the peculiar phenomenon of increasing prices accompanied by increasing
Where we paid $3 for medical bills in 1952, we pay $4 today. Water, gas, and electricity bills, which averaged $10 in 1952, come to $12 today. Home construction costs have jumped 15 percent and land costs have doubled. Interest on a 30-year $10,000 home mortgage now will cost $3,300 more than in 1952. For every $50 we paid for rent in 1952, we must pay $60 today. All along the line living costs have climbed to new highs.
To hold down the cost of living we must rely on a variety of constructive policies which will strike at inflation on all fronts. To do this, we should:
Stop policies which have artificially raised interest rates and tightened credit. Some Republican politicians say this would mean "cheap money." This is not true. I would end the tight money policy - not start a cheap money policy. Credit policies can help, but only as one weapon in our anti-inflation arsenal.We must not rely on any single policy to fight inflation as the Republicans have done. We should attack it on all fronts and maintain constant counterpressures against it.
Balance the budget. Only in times of high unemployment or national emergency are deficits justified. Wage a constant war on waste - eliminate inefficiencies in Government activities and cut back Federal expenditures in less-essential areas.
Increase our national production by policies to promote full employment and economic growth. When more goods are available, pressures on prices will be relieved.
Correct specific problems. For example, medical care has become more expensive partially because of the doctor shortage. A program of aid to medical education would increase the supply of doctors and nurses.
Protect the public interest in industrial wage disputes. Too often settlements are made at the expense of the consumer.
Enforce the antitrust laws and promote true competition. Monopolistic conditions keep prices high-competition will force them lower.
The Social Security Act of 1934
was the most important single advance in the welfare of our elder citizens
in our history. The original act began a war against poverty and degradation
which still continues. As President Franklin Roosevelt said when he signed
it 25 years ago: "This law represents a cornerstone in a structure which
is being built, but which is by no means complete."
Today, the program still needs improvement. More than 9½ million people over 65, three out of five, must survive on less than $1,000 a year. At today's prices, such an income cannot pay for even the basic requirements of a decent living.
The Democratic Party recognizes this challenge and accepts it as a responsibility. We are dedicated to making our citizens' later years productive, dignified, and satisfying. To this end we should:
Broaden and extend the current scale of social security benefits so that they keep pace with the rising cost of living.A sound and sufficient social security program is just one of the many, vital battles for human welfare now being waged. As the Democratic candidate for President, I pledge that we will meet these urgent responsibilities.
Raise the amount retired persons can earn and still be eligible for benefits. This will permit our older people to supplement their income with meaningful outside employment.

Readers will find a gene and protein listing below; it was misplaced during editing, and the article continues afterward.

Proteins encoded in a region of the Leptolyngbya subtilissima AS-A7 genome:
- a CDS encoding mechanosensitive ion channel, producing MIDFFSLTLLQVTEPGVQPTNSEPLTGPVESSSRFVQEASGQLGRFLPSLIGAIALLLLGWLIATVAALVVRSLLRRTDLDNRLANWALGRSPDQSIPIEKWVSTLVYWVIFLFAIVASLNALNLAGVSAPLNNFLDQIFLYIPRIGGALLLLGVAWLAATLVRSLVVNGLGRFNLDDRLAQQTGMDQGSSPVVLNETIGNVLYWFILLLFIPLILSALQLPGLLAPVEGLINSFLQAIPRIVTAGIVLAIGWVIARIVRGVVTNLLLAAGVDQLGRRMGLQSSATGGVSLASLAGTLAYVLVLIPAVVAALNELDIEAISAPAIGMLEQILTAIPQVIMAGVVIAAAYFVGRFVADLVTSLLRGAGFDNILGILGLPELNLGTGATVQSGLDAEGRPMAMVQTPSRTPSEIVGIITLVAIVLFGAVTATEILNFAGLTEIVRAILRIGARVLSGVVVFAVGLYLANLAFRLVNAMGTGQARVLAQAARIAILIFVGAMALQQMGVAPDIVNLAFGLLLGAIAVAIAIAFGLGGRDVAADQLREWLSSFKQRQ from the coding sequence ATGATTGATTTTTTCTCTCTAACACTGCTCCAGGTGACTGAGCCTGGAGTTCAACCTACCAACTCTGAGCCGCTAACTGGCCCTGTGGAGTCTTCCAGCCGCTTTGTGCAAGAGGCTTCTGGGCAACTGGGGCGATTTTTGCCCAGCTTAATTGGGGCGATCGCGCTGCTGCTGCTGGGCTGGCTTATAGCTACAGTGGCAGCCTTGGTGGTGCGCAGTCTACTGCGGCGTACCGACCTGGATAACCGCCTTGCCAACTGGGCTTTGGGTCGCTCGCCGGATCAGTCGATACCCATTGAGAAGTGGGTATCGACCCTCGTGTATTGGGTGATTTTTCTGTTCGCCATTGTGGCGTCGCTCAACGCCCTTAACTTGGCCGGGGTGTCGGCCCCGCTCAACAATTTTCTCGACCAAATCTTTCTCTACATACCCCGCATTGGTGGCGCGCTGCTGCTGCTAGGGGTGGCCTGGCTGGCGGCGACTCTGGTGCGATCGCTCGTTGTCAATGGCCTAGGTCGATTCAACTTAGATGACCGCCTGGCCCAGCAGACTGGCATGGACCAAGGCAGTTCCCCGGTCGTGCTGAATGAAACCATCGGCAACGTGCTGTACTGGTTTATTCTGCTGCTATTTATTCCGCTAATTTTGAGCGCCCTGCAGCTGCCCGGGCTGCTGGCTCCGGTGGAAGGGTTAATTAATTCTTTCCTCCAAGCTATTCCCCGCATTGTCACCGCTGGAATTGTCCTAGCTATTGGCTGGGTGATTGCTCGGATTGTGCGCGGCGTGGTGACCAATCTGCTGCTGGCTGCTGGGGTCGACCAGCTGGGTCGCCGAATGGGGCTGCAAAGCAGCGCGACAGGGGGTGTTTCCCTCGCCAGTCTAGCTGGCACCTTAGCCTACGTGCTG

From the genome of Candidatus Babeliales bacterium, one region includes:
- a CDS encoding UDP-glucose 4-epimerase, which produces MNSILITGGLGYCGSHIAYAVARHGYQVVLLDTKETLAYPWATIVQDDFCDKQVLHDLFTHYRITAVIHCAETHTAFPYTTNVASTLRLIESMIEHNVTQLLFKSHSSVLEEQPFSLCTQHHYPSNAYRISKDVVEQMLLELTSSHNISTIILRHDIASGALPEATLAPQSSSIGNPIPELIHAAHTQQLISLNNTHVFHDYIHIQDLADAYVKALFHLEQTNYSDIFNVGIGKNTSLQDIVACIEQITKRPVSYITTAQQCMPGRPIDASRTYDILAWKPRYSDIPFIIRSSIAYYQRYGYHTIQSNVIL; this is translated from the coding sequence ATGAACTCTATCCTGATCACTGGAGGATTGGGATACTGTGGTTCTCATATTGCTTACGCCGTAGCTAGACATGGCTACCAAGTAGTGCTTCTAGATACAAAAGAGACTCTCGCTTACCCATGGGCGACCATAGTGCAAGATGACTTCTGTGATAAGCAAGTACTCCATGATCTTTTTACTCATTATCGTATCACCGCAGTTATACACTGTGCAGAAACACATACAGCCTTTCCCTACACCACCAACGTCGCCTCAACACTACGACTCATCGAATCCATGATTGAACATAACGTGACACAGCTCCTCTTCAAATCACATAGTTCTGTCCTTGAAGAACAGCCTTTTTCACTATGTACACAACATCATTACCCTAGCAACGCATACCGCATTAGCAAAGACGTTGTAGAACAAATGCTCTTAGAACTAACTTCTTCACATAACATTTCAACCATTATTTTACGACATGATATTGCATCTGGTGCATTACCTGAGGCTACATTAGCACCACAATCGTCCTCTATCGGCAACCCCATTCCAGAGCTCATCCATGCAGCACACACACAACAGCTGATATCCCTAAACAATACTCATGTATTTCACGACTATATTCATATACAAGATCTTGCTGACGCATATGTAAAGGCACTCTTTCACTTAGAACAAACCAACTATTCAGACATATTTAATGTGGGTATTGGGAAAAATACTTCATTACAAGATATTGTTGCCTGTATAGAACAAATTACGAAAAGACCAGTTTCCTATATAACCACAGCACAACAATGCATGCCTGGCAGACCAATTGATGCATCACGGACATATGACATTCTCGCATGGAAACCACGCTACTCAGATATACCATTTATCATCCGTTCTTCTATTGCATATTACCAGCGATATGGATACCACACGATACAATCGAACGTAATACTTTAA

Improve employment opportunities for older workers and reduce discrimination in employment because of age.
Provide adequate housing for older people, which should be an integral part of the communities in which they live.
Do more for the widows and children surviving. Today the widow whose savings are gone - who is forced to live on an income even less than her husband's retirement benefits - is truly the "forgotten woman" of social security.
Provide a medical insurance program based on the proven social security system, which will emphasize dignity and selfreliance, not charity and humiliation.
[From the NEW YORK DAILY NEWS, Nov. 3, 1960, p. 48]
MORE ANSWERS FROM JACK AND DICK
Last month, readers of the News
were asked to submit what the thought were the outstanding issues confronting
the next resident. We promised to obtain answers to their questions from
Vice President Nixon and Senator Kennedy.
Yesterday, the candidates discussed the first of the prollems-social security and inflation. Today they speak out on national defense and taxes.
The candidates' replies to the remaining questions you put to them through the News will be printed an this page tomorrow.
By Senator John F. Kennedy
The question of national defense
involves two separate judgments. They should be clearly distinguished.
If the United States should be attacked today, I believe that we are militarily prepared to withstand the attack and to retaliate effectively. But the issue in this campaign is whether we will be as well prepared 2 or 3 years from now.
Here are some of the hard truths. During the past 7½ years our military strength has been declining relative to that of the Communist bloc. The Soviet Union now leads us in number of intercontinental missiles, in many of the pioneer efforts in the space race and in modernized conventional forces. Unless we act promptly, we may find ourselves, by 1962 or 1963, in a most difficult position.
This is not just a campaign issue - it is a survival issue. We must take immediate steps to insure that we will have a deterrent nuclear power of such strength that it will convince the Communist leaders that an attack on the United States would be followed by their own destruction.